First of two patrols this weekend

Stoughton’s first high-visibility OWI patrol of the year is this weekend. 

From 8 p.m. to 2 a.m. Saturday, 10 patrol cars from seven jurisdictions will cruise the streets of Stoughton in a high-profile display to dissuade people from considering operating while intoxicated. 

This is the third year for Stoughton in the “Capital Area OWI Task Force,” a state grant-funded program that continues to add new wrinkles in its fourth year. It has grown from a half-dozen agencies to 14, adding more visual elements and this year splitting most patrols in half and will accompany some of them with a police car that’s been repainted to look like half-taxi, half-squad car.

Half the traveling officers will be in Stoughton this weekend, and the other half will be in Oregon on the same night. The two will again share the patrols in July.


Stoughton woman killed in I-90 crash

A 30-year-old Stoughton woman was killed following a crash in Madison Monday.

According to a news release from the Wisconsin State Patrol, emergency responders were called around 5:20 p.m. Monday April 20, to the eastbound on ramp from the Beltline to southbound I-90 for a single-vehicle crash.

Authorities said a 2008 Mazda left the road and struck a tree, causing fatal injuries to the lone occupant. The driver was not wearing a seatbelt, according to the news release.

The identity of the victim had not been released as of press time Tuesday, pending notification of family members. The investigation is ongoing.


Council rejects homing pigeons

Homing pigeons apparently are not like chickens.

Over the objections of Dist. 1 Ald. Sid Boersma, who cited research that cities allowing homing pigeons don’t show related health or nuisance problems, the Common Council last week rejected a request to allow up to 50 of the birds to be kept on a single property.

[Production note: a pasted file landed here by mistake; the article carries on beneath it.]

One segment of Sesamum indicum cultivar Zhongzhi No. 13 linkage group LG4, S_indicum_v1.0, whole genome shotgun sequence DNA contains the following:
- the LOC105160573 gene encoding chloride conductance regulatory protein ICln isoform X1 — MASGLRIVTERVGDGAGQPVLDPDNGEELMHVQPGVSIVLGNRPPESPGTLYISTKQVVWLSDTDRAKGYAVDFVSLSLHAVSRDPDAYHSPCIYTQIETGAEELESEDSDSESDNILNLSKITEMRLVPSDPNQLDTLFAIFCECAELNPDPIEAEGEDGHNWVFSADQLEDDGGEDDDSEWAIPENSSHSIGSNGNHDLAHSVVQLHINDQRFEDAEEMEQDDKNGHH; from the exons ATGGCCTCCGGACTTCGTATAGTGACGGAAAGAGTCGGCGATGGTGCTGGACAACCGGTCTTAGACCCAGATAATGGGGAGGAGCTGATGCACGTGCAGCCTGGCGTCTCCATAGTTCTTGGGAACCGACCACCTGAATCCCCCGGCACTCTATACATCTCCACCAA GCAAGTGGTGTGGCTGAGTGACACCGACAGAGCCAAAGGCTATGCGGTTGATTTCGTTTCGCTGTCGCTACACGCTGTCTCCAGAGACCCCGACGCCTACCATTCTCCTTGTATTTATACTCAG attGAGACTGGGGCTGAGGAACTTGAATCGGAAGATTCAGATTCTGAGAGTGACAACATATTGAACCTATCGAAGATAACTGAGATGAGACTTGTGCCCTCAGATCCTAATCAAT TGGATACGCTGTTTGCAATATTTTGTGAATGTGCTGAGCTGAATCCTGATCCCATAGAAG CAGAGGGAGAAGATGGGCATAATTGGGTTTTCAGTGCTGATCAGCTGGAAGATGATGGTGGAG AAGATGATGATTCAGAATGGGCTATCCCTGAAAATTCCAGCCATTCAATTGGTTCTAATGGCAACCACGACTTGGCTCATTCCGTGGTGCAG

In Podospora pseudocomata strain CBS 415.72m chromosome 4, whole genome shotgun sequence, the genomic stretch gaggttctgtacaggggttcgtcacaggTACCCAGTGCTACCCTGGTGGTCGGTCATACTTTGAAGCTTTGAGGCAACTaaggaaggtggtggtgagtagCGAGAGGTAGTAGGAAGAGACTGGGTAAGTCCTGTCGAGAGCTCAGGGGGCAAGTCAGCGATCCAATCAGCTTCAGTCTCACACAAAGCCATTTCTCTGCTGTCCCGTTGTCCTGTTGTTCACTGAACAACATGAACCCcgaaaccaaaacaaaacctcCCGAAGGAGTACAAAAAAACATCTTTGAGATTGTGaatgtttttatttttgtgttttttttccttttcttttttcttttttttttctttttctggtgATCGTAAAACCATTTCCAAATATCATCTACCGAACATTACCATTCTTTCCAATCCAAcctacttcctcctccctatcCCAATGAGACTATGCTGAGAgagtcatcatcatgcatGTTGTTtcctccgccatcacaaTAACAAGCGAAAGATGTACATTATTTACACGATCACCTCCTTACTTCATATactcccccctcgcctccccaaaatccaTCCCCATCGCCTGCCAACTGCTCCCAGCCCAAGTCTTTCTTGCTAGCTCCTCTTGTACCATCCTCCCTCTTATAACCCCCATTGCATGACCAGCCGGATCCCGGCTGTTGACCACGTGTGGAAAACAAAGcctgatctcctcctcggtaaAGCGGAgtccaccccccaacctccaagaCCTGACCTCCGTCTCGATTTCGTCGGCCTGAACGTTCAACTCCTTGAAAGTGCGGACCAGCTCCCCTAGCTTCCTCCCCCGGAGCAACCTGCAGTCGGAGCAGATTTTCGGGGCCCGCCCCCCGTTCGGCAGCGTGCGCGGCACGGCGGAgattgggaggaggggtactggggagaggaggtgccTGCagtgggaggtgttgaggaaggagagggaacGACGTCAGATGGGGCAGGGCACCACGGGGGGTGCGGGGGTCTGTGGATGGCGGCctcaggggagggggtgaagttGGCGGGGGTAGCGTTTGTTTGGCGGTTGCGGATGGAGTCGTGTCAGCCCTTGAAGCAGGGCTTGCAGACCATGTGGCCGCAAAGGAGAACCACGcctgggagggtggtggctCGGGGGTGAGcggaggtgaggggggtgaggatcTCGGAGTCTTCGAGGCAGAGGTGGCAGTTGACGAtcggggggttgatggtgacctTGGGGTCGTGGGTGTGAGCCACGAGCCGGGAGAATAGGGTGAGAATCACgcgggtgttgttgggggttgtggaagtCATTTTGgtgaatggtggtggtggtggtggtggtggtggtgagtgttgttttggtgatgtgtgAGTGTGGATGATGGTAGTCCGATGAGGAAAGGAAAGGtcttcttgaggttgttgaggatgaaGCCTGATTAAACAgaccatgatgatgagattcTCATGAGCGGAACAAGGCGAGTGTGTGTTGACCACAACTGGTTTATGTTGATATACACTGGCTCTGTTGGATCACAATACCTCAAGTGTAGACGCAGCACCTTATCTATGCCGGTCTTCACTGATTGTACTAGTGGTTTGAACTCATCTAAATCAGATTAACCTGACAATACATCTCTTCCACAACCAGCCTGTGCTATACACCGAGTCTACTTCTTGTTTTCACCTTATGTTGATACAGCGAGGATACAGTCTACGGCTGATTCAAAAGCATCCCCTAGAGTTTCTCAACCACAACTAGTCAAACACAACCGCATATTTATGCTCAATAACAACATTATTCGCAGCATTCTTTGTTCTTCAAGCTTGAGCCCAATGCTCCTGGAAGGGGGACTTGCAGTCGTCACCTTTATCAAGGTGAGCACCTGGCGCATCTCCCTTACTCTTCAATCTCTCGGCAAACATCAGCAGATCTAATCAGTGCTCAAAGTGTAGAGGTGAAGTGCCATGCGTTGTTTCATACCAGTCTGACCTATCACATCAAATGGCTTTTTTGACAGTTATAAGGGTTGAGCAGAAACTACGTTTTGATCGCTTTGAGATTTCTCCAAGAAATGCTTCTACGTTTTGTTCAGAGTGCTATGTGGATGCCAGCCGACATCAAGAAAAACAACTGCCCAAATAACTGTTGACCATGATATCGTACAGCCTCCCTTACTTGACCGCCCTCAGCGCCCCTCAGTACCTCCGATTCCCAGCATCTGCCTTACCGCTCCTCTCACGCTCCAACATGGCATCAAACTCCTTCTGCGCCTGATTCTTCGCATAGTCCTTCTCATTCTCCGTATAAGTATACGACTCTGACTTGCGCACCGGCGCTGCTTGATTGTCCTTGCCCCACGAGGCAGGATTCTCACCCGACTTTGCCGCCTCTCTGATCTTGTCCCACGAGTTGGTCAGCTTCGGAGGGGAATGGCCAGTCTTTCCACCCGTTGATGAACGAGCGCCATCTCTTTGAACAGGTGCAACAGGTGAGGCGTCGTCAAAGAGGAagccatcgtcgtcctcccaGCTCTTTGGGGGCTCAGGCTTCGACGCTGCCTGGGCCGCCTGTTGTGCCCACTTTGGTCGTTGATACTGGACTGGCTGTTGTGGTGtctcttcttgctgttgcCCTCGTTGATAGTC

The 7-4 vote puts an end to a saga that began in October with a request by city resident Rosalie Bjelde to keep homing pigeons – also known as racing pigeons – in a loft at her property on Broadway Street.

Alders showed some initial support for crafting an ordinance despite two negative recommendations by the Planning Commission – noting that the city allows residents to keep chickens – but in this case, they declined to follow through.


Council’s MillFab offer: $700K

The Common Council last week approved an offer to purchase the former MillFab property that the city’s Redevelopment Authority had recommended in March.

The city is offering $700,000 for the 6-acre property, which officials see as part of a redevelopment strategy for land along the Yahara River near downtown Stoughton.

MillFab/Holley Mouldings Inc. ceased operating the facility on the site in September, and the property is in receivership.

The offer to purchase is contingent on results of testing the property for environmental contamination and requires the sellers to remove any hazardous substances and petroleum products from the site at 433 E. South St., including electronics waste.


Votes indicate no silent majority

Last week’s Common Council election had the appearance of shaking up of the status quo. Two candidates who have been critical of the Kettle Park West approval process prevailed over opponents who had voiced support for the project.

And the results of three KPW referendum questions suggest that residents strongly support downtown and Yahara Riverfront redevelopment, but there’s less than majority support for developing Kettle Park West, especially if it means city borrowing to support the effort.

Still, it’s difficult to say anything definitive about public sentiment overall when just 33 percent of registered voters went to the polls.